Attending Conferences 101: Relax

By: Sara Urquhart  Image by:Justin Hackworth

This series focuses on lessons I’ve learned about attending conferences over the years of organizing Alt. You can see the first post here.

Sometimes conference attendees have a tendency to worry about minutiae or nonessential details, like the need to copy every word of every presentation or the frenzy to gather notes from every session they missed. Worrying about what you might miss can keep you from being present and relaxed. And being present and relaxed are the first things I’d recommend to someone who’s ready to learn and be inspired.

Presenters do not hold secrets to success that you will miss if you fail to copy every word they say. Presenters do have great information to share, and listening in a relaxed way maximizes your potential for hearing and (more importantly) applying that information. When you’re listening to a speaker in a relaxed way, the message sort of rolls over you, opening the door for inspiration, application, and next steps.

Trust that you’ll be drawn to inspiring presentations, and don’t agonize over where to spend your time. Even more importantly, trust that speakers will spark something in you, and your best ideas will come from that inspiration. Your own ideas, your own applications, and your own inspiration are the things to record meticulously.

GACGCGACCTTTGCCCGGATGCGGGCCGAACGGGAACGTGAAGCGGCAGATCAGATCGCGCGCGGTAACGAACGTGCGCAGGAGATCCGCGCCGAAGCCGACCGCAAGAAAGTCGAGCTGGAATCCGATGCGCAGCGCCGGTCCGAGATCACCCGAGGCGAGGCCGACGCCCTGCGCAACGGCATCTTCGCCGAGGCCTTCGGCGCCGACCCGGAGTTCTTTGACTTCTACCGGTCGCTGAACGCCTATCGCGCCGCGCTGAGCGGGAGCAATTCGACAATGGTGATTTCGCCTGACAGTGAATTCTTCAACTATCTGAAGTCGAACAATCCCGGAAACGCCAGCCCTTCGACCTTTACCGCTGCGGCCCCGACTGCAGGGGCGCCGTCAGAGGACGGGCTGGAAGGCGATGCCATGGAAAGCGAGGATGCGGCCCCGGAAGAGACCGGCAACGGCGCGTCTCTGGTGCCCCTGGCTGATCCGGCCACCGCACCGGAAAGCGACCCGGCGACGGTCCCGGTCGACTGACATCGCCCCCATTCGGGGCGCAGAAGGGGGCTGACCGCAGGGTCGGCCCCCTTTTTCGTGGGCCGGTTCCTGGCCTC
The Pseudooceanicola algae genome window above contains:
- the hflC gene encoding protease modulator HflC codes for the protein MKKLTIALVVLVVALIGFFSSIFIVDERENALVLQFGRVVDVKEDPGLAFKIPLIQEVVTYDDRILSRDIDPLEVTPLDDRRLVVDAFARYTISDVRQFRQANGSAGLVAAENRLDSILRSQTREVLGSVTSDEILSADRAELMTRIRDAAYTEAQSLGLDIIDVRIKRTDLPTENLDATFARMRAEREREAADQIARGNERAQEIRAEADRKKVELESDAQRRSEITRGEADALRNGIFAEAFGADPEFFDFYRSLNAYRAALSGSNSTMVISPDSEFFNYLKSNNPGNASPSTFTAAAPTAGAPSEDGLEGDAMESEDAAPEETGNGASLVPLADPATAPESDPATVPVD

Inspiration can strike at unexpected times. If you’re in a session on accounting, but suddenly have an incredible idea for your next blog series, write that down. Own the action items and new ideas that come to you—these are more powerful and more valuable than what any speaker has to say.

There will be limited posts this week because of the Christmas holiday. We wish you and yours the merriest and will see you back here next week!

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Eden Hensley

Marketing creative, community engagement specialist, technophile, photographer, food and wine enthusiast, and the founder and editor-in-chief of The Road to The Good Life, a lifestyle blog about appreciating and enhancing your life by being grateful for the "haves" instead of lingering on the "wants." There you will find personal stories about my life and family weaved in with real-life, achievable entertaining tips, recipes for hearty home cooked meals, and DIY projects for capturing and sharing memories. I believe the best place to swap stories is over a shared meal, preferably a Thai-meal served family style, and teach an online introduction class to Thai Flavors and host the Family Dinners at The Station supper club in San Francisco.